[Dev] 3rd party so library installation feature

Reshetova, Elena elena.reshetova at intel.com
Fri Oct 18 06:21:27 GMT 2013


> But if the so libraries are labeled by "_" and located in {app root}/shared/res/(common shared directory), does it have many security vulnerable points?

I would say that we only label trusted libraries as "_" and place them in common dirs. However, if you would like to further restrict what process can load this or that library (all labelled as floor), then I would suggest using Smack mmap xattr. If it is set for example to identify the source of library (repository, app store or simply unknown), it would enforce the following behaviour: a process can only load a library with mmap label attr set if and only if the mmap label of library has all the accesses as the process that is about to load the lib. 

I would give an example:

Suppose we have a process running in the System domain (labelled "System") that tries to load a library labelled "_" and with mmap label "TizenAppStore" (this label can be set by rpm security plugin for native rpm packages as a result of signature verification on a package that would determine the sw source of package. Other installers can do a similar thing.). Also suppose that we have two smack rules present on the device: "System User w" and "System System::shared rwxat" (rules can be anything, this is just one example). Now, if our process wants to load the lib, Smack would do the following checks: 

1. Builds a list of rules that "System" subject label has access to. In our example, it is two rules: "System User w" and "System System::shared rwxat"
2. Checks that for every rule from step 1, "TizenAppStore" label has at least the same amount of accesses or more. 

So, it would check that these two rules also exist: "TizenAppStore User w" and "TizenAppStore System::shared rwxat". If they don't, then loading will fail. 

The way how these rules can be created is again based on the package manager: for example rpm security plugin maintains the policy where each sw source can be explicitly allowed or denied certain labels. For example, "TizenAppStore" as a sw source can be not allowed to grant access to "System" domain, because of its sensitivity. On the other hand, a sw source called "TizenImageRepo" can be allowed to grant access to any label, because it is a main sw source for updates. Based on such policy, package manager can either create rules of type " TizenAppStore System::shared rwxat" (between sw source label and system labels) or not.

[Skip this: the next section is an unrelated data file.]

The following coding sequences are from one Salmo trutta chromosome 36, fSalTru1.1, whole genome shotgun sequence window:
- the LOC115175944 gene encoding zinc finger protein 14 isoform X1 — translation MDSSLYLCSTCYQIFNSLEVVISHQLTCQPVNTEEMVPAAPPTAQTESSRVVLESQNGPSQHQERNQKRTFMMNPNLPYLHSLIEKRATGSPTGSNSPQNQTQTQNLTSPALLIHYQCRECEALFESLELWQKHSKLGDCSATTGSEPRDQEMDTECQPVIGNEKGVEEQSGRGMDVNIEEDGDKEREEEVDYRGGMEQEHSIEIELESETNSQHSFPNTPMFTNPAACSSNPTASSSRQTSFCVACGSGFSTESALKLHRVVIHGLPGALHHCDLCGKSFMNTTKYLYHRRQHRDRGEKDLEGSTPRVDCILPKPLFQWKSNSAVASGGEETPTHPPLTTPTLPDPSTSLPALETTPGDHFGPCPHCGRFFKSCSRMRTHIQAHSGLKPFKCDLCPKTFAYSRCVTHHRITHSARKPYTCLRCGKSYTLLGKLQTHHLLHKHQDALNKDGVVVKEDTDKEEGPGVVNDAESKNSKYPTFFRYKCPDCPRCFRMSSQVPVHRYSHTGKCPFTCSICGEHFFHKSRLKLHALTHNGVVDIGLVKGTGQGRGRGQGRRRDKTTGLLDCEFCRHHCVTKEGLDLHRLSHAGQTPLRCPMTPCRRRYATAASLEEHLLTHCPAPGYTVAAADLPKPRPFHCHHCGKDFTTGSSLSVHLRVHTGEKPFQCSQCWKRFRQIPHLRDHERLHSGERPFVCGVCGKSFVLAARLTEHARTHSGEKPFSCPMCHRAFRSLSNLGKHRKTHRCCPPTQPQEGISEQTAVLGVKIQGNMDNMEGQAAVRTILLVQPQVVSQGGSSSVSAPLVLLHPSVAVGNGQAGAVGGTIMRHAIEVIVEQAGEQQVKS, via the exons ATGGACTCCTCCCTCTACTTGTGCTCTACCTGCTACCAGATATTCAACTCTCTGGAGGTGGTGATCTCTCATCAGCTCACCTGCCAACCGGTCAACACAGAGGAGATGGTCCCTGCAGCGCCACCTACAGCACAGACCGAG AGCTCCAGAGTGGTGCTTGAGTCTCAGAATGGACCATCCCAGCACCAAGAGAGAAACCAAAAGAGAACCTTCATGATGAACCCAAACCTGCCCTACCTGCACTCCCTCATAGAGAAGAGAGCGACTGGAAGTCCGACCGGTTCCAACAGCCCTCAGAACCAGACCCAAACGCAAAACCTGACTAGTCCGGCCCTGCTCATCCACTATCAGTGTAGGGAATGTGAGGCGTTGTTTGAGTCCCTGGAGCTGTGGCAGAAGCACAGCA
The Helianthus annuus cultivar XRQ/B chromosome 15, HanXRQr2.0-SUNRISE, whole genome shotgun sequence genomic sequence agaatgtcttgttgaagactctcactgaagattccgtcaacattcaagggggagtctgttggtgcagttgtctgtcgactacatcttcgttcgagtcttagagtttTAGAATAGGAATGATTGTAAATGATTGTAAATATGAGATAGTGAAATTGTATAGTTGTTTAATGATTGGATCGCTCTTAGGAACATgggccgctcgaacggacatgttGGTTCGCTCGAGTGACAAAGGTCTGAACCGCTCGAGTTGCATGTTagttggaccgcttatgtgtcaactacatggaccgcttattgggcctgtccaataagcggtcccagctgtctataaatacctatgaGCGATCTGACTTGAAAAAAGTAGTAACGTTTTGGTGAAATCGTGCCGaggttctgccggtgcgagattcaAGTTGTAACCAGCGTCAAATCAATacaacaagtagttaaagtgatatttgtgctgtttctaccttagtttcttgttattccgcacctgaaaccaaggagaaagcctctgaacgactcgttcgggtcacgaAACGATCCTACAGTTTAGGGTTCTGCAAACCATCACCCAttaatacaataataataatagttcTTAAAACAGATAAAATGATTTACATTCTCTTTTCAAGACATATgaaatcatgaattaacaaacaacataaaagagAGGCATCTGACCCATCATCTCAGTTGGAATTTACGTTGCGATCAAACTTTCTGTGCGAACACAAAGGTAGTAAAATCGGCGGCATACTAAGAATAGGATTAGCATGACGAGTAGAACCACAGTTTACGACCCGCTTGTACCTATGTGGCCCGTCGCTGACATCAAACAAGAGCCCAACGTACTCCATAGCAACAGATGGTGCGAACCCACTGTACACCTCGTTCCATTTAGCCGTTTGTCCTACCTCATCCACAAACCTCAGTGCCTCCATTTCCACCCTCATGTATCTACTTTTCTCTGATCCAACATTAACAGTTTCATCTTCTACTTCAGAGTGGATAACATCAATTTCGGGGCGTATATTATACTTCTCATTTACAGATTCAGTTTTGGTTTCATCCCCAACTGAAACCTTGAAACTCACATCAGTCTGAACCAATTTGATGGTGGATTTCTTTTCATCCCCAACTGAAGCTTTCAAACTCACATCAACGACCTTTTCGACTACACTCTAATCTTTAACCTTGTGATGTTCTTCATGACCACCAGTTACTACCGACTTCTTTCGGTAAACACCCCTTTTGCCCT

This method is quite heavy and not that straightforward to understand (however it would work for the purpose), but so far I wasn't able to find any better solution for this use case given mechanisms at our hands. 

Best Regards,
Elena.

-----Original Message-----
From: 함동읍 [mailto:dongeup.ham at samsung.com] 
Sent: Thursday, October 17, 2013 4:05 AM
To: Reshetova, Elena; Krzysztof Opasiak; dev at lists.tizen.org
Subject: Re: RE: [Dev] 3rd party so library installation feature


> >There is some problem with current security model. As you know the 
> >code
> from shared library is executed with an app privileges and app labels.
> >This means that app developer will be *responsible* for actions done 
> >by
> all the libraries which he will use. This leads us that all the shared 
> libraries should be quite secure.
> > How would you like to solve this issue? Will libraries have their 
> > own
> manifests? What they will declare there? Apps will get additionally 
> all the permissions of the library? How would you like to test them in store?
> 
> For the basic system libraries I suppose we assume that we can trust 
> them and they have been verified not to be malicious. For the third 
> party libraries, they would come with 3rd party packages and will be 
> installed into some ac domain (for rpm packages, it is rpm security 
> plugin that would do labelling of all data from the package including 
> libraries). After this, in order to load the library to your binary, 
> you need to have Smack read permission to the library label (setup in 
> the previous step). So you can't just arbitrary load any library that 
> you have found on the filesystem, but loading will be only possible if 
> your process either runs in the same ac domain or has an explicit rule 
> allowing read access to library domain.  Here is your basic protection.
> For some advanced cases, we might even consider using smack mmap 
> attribute that can further restrict loading of a shared library.

For more security, smack can be applied to tpk(Tizen native package), wgt(Tizen web package) like rpm package as you mentioned.
With the privilege declaration, the so libraries can be labeled and be placed in some ac domain.
But if the so libraries are labeled by "_" and located in {app root}/shared/res/(common shared directory), does it have many security vulnerable points?

In case that applications include 'so' libraries in their own private directories, app developers are also responsible for the action done by libraries.

--
Dongeup Ham
Tizen Package Management and Installer
Samsung Electronics
dongeup.ham at samsung.com





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